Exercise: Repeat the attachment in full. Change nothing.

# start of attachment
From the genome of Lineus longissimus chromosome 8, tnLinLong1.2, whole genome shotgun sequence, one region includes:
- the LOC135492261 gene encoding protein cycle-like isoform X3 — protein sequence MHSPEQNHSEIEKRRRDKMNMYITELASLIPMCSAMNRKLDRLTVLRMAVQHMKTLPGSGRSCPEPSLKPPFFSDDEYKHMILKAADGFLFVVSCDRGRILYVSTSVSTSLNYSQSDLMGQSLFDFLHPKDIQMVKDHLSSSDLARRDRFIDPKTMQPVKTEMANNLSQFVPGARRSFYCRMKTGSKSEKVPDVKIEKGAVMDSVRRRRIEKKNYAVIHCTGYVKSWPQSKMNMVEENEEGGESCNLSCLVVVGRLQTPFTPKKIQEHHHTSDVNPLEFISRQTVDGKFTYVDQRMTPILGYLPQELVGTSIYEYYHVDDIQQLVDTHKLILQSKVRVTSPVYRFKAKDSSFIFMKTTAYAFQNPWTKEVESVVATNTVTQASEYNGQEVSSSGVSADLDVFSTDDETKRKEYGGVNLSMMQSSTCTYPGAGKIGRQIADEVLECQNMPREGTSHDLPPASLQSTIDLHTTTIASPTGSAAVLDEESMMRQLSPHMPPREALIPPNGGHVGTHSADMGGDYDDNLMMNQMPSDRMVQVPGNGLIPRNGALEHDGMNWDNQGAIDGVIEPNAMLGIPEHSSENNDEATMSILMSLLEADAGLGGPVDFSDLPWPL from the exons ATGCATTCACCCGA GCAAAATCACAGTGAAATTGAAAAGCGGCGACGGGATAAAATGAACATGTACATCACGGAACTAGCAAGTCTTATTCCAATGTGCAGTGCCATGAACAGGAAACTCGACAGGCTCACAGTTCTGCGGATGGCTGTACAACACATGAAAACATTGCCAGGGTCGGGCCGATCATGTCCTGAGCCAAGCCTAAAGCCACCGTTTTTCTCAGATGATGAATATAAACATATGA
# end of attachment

From the genome of Lineus longissimus chromosome 8, tnLinLong1.2, whole genome shotgun sequence, one region includes:
- the LOC135492261 gene encoding protein cycle-like isoform X3 — protein sequence MHSPEQNHSEIEKRRRDKMNMYITELASLIPMCSAMNRKLDRLTVLRMAVQHMKTLPGSGRSCPEPSLKPPFFSDDEYKHMILKAADGFLFVVSCDRGRILYVSTSVSTSLNYSQSDLMGQSLFDFLHPKDIQMVKDHLSSSDLARRDRFIDPKTMQPVKTEMANNLSQFVPGARRSFYCRMKTGSKSEKVPDVKIEKGAVMDSVRRRRIEKKNYAVIHCTGYVKSWPQSKMNMVEENEEGGESCNLSCLVVVGRLQTPFTPKKIQEHHHTSDVNPLEFISRQTVDGKFTYVDQRMTPILGYLPQELVGTSIYEYYHVDDIQQLVDTHKLILQSKVRVTSPVYRFKAKDSSFIFMKTTAYAFQNPWTKEVESVVATNTVTQASEYNGQEVSSSGVSADLDVFSTDDETKRKEYGGVNLSMMQSSTCTYPGAGKIGRQIADEVLECQNMPREGTSHDLPPASLQSTIDLHTTTIASPTGSAAVLDEESMMRQLSPHMPPREALIPPNGGHVGTHSADMGGDYDDNLMMNQMPSDRMVQVPGNGLIPRNGALEHDGMNWDNQGAIDGVIEPNAMLGIPEHSSENNDEATMSILMSLLEADAGLGGPVDFSDLPWPL from the exons ATGCATTCACCCGA GCAAAATCACAGTGAAATTGAAAAGCGGCGACGGGATAAAATGAACATGTACATCACGGAACTAGCAAGTCTTATTCCAATGTGCAGTGCCATGAACAGGAAACTCGACAGGCTCACAGTTCTGCGGATGGCTGTACAACACATGAAAACATTGCCAGGGTCGGGCCGATCATGTCCTGAGCCAAGCCTAAAGCCACCGTTTTTCTCAGATGATGAATATAAACATATGA